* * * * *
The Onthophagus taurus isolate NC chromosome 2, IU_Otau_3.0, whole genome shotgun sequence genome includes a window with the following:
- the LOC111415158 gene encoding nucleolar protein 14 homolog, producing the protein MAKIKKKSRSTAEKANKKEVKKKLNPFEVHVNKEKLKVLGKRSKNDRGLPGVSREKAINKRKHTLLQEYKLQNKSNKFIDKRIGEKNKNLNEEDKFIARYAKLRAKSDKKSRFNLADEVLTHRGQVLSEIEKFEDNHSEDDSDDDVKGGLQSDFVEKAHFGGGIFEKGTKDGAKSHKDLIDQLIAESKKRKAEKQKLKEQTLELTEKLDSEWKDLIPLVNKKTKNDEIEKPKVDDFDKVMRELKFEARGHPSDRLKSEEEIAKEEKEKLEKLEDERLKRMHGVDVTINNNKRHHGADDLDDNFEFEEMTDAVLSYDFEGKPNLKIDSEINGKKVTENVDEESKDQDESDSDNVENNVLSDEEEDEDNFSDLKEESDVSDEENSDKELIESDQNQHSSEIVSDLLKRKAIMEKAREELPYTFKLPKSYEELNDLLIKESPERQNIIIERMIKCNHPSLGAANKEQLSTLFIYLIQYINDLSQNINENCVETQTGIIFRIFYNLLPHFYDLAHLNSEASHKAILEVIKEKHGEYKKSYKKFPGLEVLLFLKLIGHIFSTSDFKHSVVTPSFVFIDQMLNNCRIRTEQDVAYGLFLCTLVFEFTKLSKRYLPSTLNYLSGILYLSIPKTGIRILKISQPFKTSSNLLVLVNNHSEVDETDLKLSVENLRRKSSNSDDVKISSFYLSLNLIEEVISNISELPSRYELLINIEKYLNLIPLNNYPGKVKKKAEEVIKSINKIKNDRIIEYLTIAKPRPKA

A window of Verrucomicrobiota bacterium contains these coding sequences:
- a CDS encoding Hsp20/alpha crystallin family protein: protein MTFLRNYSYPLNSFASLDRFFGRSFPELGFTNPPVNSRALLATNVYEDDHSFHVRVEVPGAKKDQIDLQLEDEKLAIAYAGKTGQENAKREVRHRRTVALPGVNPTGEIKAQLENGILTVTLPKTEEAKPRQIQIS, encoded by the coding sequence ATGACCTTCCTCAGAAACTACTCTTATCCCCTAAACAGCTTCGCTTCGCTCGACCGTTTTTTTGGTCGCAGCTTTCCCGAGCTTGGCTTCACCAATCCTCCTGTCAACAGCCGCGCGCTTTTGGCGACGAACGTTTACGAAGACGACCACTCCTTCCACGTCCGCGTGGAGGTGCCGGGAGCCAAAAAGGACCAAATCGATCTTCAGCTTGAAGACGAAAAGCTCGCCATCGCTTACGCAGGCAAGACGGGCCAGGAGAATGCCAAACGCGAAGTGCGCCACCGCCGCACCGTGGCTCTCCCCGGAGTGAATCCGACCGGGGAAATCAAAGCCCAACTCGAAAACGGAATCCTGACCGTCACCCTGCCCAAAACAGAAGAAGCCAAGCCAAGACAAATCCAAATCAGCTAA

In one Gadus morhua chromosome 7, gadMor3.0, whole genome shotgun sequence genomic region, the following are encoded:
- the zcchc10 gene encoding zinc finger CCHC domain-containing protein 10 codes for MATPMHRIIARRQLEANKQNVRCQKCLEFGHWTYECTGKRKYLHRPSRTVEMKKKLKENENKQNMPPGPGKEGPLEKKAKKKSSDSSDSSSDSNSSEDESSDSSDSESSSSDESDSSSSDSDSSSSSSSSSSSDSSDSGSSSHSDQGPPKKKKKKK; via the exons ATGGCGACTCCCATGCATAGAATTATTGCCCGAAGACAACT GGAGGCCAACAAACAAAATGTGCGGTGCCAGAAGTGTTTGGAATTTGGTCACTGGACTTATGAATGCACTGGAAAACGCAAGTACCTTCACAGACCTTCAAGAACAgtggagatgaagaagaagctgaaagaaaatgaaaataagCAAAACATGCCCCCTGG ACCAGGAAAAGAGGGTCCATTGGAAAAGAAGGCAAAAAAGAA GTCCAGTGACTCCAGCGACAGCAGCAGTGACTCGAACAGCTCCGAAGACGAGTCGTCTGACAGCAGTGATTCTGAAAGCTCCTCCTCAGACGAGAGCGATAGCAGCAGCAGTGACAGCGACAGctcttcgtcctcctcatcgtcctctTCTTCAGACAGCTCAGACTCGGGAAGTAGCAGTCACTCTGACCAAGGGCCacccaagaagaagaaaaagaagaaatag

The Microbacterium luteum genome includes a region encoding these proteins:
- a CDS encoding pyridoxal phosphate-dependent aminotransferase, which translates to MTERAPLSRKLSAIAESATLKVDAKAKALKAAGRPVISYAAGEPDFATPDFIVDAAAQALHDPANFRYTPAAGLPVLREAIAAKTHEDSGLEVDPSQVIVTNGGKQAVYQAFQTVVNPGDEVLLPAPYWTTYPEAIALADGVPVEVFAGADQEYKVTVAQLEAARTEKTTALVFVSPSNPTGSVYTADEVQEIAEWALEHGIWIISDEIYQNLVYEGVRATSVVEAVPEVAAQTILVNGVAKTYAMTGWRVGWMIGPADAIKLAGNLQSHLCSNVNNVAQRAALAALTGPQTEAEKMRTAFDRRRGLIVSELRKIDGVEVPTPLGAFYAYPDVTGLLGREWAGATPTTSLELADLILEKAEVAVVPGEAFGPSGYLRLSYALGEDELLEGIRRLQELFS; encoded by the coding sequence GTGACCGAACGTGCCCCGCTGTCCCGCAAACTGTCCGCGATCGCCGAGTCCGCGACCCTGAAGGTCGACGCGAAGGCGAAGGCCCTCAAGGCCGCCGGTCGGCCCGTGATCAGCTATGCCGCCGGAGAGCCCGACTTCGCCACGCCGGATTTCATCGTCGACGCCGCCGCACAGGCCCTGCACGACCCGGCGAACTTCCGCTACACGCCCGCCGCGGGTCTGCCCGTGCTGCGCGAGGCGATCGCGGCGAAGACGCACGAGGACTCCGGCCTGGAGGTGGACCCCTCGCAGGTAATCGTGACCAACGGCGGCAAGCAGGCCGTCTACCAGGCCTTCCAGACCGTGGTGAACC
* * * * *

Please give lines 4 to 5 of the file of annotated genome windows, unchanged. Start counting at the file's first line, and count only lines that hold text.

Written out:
- a CDS encoding Hsp20/alpha crystallin family protein: protein MTFLRNYSYPLNSFASLDRFFGRSFPELGFTNPPVNSRALLATNVYEDDHSFHVRVEVPGAKKDQIDLQLEDEKLAIAYAGKTGQENAKREVRHRRTVALPGVNPTGEIKAQLENGILTVTLPKTEEAKPRQIQIS, encoded by the coding sequence ATGACCTTCCTCAGAAACTACTCTTATCCCCTAAACAGCTTCGCTTCGCTCGACCGTTTTTTTGGTCGCAGCTTTCCCGAGCTTGGCTTCACCAATCCTCCTGTCAACAGCCGCGCGCTTTTGGCGACGAACGTTTACGAAGACGACCACTCCTTCCACGTCCGCGTGGAGGTGCCGGGAGCCAAAAAGGACCAAATCGATCTTCAGCTTGAAGACGAAAAGCTCGCCATCGCTTACGCAGGCAAGACGGGCCAGGAGAATGCCAAACGCGAAGTGCGCCACCGCCGCACCGTGGCTCTCCCCGGAGTGAATCCGACCGGGGAAATCAAAGCCCAACTCGAAAACGGAATCCTGACCGTCACCCTGCCCAAAACAGAAGAAGCCAAGCCAAGACAAATCCAAATCAGCTAA

In one Gadus morhua chromosome 7, gadMor3.0, whole genome shotgun sequence genomic region, the following are encoded: